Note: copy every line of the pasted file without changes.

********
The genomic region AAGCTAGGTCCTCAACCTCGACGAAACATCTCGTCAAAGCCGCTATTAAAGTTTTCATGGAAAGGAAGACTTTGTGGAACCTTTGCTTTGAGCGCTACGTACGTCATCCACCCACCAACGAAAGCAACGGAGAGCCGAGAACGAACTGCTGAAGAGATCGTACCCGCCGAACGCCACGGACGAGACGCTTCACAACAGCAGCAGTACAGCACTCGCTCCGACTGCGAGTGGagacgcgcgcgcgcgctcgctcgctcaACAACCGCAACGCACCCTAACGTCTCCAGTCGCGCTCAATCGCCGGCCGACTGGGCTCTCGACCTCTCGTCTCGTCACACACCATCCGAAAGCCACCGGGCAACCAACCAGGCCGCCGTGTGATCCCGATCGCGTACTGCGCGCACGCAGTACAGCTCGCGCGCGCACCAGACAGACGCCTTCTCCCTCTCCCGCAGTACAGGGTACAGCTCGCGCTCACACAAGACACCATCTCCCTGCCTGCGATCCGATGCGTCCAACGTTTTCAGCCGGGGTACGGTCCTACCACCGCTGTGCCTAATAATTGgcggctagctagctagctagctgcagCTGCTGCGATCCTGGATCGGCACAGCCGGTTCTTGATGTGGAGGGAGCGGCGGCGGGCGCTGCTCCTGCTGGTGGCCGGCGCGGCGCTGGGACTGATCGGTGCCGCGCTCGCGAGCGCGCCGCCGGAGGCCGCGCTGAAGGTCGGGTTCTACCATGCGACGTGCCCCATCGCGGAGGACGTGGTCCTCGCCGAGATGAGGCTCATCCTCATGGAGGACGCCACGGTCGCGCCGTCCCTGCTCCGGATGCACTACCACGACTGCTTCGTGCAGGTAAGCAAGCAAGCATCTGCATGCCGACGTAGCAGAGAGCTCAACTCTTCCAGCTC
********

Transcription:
The genomic region AAGCTAGGTCCTCAACCTCGACGAAACATCTCGTCAAAGCCGCTATTAAAGTTTTCATGGAAAGGAAGACTTTGTGGAACCTTTGCTTTGAGCGCTACGTACGTCATCCACCCACCAACGAAAGCAACGGAGAGCCGAGAACGAACTGCTGAAGAGATCGTACCCGCCGAACGCCACGGACGAGACGCTTCACAACAGCAGCAGTACAGCACTCGCTCCGACTGCGAGTGGagacgcgcgcgcgcgctcgctcgctcaACAACCGCAACGCACCCTAACGTCTCCAGTCGCGCTCAATCGCCGGCCGACTGGGCTCTCGACCTCTCGTCTCGTCACACACCATCCGAAAGCCACCGGGCAACCAACCAGGCCGCCGTGTGATCCCGATCGCGTACTGCGCGCACGCAGTACAGCTCGCGCGCGCACCAGACAGACGCCTTCTCCCTCTCCCGCAGTACAGGGTACAGCTCGCGCTCACACAAGACACCATCTCCCTGCCTGCGATCCGATGCGTCCAACGTTTTCAGCCGGGGTACGGTCCTACCACCGCTGTGCCTAATAATTGgcggctagctagctagctagctgcagCTGCTGCGATCCTGGATCGGCACAGCCGGTTCTTGATGTGGAGGGAGCGGCGGCGGGCGCTGCTCCTGCTGGTGGCCGGCGCGGCGCTGGGACTGATCGGTGCCGCGCTCGCGAGCGCGCCGCCGGAGGCCGCGCTGAAGGTCGGGTTCTACCATGCGACGTGCCCCATCGCGGAGGACGTGGTCCTCGCCGAGATGAGGCTCATCCTCATGGAGGACGCCACGGTCGCGCCGTCCCTGCTCCGGATGCACTACCACGACTGCTTCGTGCAGGTAAGCAAGCAAGCATCTGCATGCCGACGTAGCAGAGAGCTCAACTCTTCCAGCTC